smallNAEE is looking forward to contributing to the work of Our Shared World a consortium of organisations whose overarching goal is that “by 2030, the UK education community ensures every learner receives an education that equips them to contribute to a just, sustainable and resilient world through the implementation of Sustainable Development Goal 4.7″.

The draft objectives are:

1 (embedded, cohesive approach)  The UK Government ensures all education institutions take an embedded approach to SDG 4.7 and recognise this as integral to achieving quality education.

2 (research & evidence)  The UK Government supports research to inform future policy and practice, engaging with devolved administrations and internationally to share and learn from good practice.

3 (holding education community to account)  The UK Government commits to naming SDG 4.7 explicitly in teachers’ standards and in assessing the quality of provision through inspection frameworks, particularly Ofsted.

4 (upskilling educators to deliver)  The Education community commits to delivering education for SDG 4.7 through long-term professional learning programmes and expert partnerships that sustain impact, expertise and evidence-based policy and practice. ∫∫∫


The Department for Education has been running a Sustainable School award as part of its Education Estates Awards.  The deadline was last Friday but we didn’t know about it.  Did you?   This is sponsored by Engie, and will be awarded to the school that demonstrates an innovative and impactful sustainability programme.  The department wants to identify and share best practice across the education community.  There will be a £2,500 reward for the winning school.  Ashden is helping DfE with their judging for the award.  ∫∫∫


Did you see the speech by Greta Thunberg to the UN last week?  If not, it’s here, uncut.  It’s only just over 4 minutes long and few punches were pulled.  There is a transcript on Treehugger.  ∫∫∫


Here’s a link to an eePRO / GEEP blog about Empowering Young People to Adapt to a Changing World – the international student conservation leadership summit.  It’s by Melissa Taggart.  Here’s how the overview begins:

Using the internationally-recognized Eco-Schools and GLOBE (Global Learning and Observations to Benefit the Environment) frameworks, federal and non-government organization (NGO) partners from the U.S. and Taiwan conducted a week-long immersive learning exchange program called Student Conservation Leadership Summit (SCLS) with 28 high school students from the U.S. and Taiwan.  The theme Watersheds, Oceans, and Wetlands-Water Connects Us All provided student teams with real-world and relevant opportunities to investigate environmental issues facing our oceans. Students shared how the issues impacted their community, where they saw evidence of the impact, and questions they wanted to research. ∫∫∫


Here are details of the ASE Primary conference on October 5th in Leicester.  Highlights are:

  • Stuart Naylor – Let’s talk about animals and their lifestyles
  • Jules PottlePSTT Primary Science Teacher of the Year 2015 – Science Through Storytelling. ∫∫∫


It was World Rhino Day last week.  WWF has facts and figures about the plight of these ancient creatures and how humans persecute them.  There’s information about anti-poaching methods (notching, micro-chipping, DNA sampling) and 10 top rhino facts. ∫∫∫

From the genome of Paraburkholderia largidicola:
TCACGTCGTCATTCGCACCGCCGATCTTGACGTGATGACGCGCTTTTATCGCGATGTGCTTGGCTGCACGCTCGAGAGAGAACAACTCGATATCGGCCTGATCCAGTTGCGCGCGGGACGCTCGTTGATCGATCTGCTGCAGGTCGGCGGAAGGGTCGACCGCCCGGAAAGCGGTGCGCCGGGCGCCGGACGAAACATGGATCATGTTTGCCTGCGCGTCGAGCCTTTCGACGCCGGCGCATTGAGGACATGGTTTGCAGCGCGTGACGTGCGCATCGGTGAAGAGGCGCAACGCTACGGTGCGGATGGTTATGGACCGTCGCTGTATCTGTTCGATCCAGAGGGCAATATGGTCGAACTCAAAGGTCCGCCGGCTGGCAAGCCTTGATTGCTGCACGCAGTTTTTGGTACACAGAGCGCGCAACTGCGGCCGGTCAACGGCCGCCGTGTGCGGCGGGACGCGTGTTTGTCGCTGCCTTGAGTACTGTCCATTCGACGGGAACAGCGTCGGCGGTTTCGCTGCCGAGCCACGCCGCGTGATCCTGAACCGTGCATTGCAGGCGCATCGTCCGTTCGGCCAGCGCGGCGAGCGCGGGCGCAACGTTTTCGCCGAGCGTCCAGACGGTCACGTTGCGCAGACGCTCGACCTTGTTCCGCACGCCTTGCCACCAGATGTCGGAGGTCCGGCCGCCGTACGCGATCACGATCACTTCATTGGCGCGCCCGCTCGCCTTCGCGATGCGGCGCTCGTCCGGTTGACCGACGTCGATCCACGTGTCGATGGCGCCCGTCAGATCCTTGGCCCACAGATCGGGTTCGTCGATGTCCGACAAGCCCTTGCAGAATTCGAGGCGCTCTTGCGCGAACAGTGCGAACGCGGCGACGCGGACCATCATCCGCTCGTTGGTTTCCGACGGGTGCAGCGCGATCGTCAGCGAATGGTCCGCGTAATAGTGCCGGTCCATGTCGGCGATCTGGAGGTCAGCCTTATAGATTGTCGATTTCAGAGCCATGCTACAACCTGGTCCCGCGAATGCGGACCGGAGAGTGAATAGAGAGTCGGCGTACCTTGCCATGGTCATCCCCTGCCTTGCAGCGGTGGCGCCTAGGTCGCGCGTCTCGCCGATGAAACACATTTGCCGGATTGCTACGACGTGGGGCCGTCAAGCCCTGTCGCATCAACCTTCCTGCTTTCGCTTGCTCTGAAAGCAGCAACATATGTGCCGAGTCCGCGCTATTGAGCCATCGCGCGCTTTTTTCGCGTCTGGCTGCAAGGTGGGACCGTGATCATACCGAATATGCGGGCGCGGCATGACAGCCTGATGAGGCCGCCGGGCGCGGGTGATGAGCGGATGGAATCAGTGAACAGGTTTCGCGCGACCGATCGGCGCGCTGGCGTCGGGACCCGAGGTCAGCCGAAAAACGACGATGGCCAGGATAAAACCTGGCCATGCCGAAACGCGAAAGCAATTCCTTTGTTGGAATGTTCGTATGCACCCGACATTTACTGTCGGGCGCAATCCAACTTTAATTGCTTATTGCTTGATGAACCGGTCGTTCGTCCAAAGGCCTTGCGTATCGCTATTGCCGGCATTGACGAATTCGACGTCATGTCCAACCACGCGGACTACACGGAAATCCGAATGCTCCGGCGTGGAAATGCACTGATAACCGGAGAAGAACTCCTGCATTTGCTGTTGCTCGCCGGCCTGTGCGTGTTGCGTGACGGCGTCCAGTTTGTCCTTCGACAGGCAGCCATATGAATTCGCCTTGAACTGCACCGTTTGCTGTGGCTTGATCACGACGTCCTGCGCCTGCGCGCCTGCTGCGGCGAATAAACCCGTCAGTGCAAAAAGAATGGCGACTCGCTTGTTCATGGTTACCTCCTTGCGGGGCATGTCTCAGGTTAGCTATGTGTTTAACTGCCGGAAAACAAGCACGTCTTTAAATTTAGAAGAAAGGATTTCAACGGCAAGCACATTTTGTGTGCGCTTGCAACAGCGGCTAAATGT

Last week the West Midlands Sustainable Schools Network had a first joint meeting with the East Midlands Network.  As well as an exchange of views and updates, this meeting explored the potential for further collaboration.  Anyone interested in joining, please contact Ben Ballin (west) or Lee Jowett (east). ∫∫∫


The reason that electric cars in Europe have grossly inflated milage ranges is because of how these are estimated.  The EU insists on the tests being carried out at 23 degrees C without the use of any air conditioning or heating.  It said that turning on the heating system in external temperatures between 4C and 14C can reduce the range by as much as 40%.  This increases range anxiety and adds to customers’ reluctance to buy.  The Times reports that What Car? published a study last year showing the real range of electric cars against the official range.  It found that the Nissan Leaf had an on-road range of 128 miles compared with the official distance of 168 miles. The Renault Zoe R110 travelled 146 miles in the test but had an official range of 186 miles.  A fact that no one ever seems to mention is that if your journey is uphill there will be a similar reduction in range (though the return journey will be much less demanding on the battery).  ∫∫∫


Climate Action has a feature on a new report from the Office for National Statistics [ ONS ] which has found that in 2018, road traffic in Great Britain rose to 328 billion [ 328,000,000 ] miles travelled –  29% higher than in 1990.  However, greenhouse gas emissions from road transport in the UK increased more slowly – by [only] 6% from 1990 to 2017.  This is despite efforts to reduce them.  Road transport is responsible for significant contributions to emissions of carbon dioxide, nitrogen oxides, and particulate matters 10 and 2.5.  The report found that at the end of 2018, out of the ~39.4 million licensed vehicles in the UK, only 0.5% were ultra-low emission.

Many campaigners say that there plan to increase this figure is not ambitious enough.  The government is committed to phasing out new petrol and diesel models by 2040. So far in 2019 some 17,393 pure electric cars have been sold, almost double the number at the same point last year.  However, they make up only 1.1% of sales. ∫∫∫


Click here to read about what afoot at Kew Gardens this autumn, and here’s a link to Plantlife in Scotland.  Finally, Pinterest has some fine maps for you to look at. ∫∫∫

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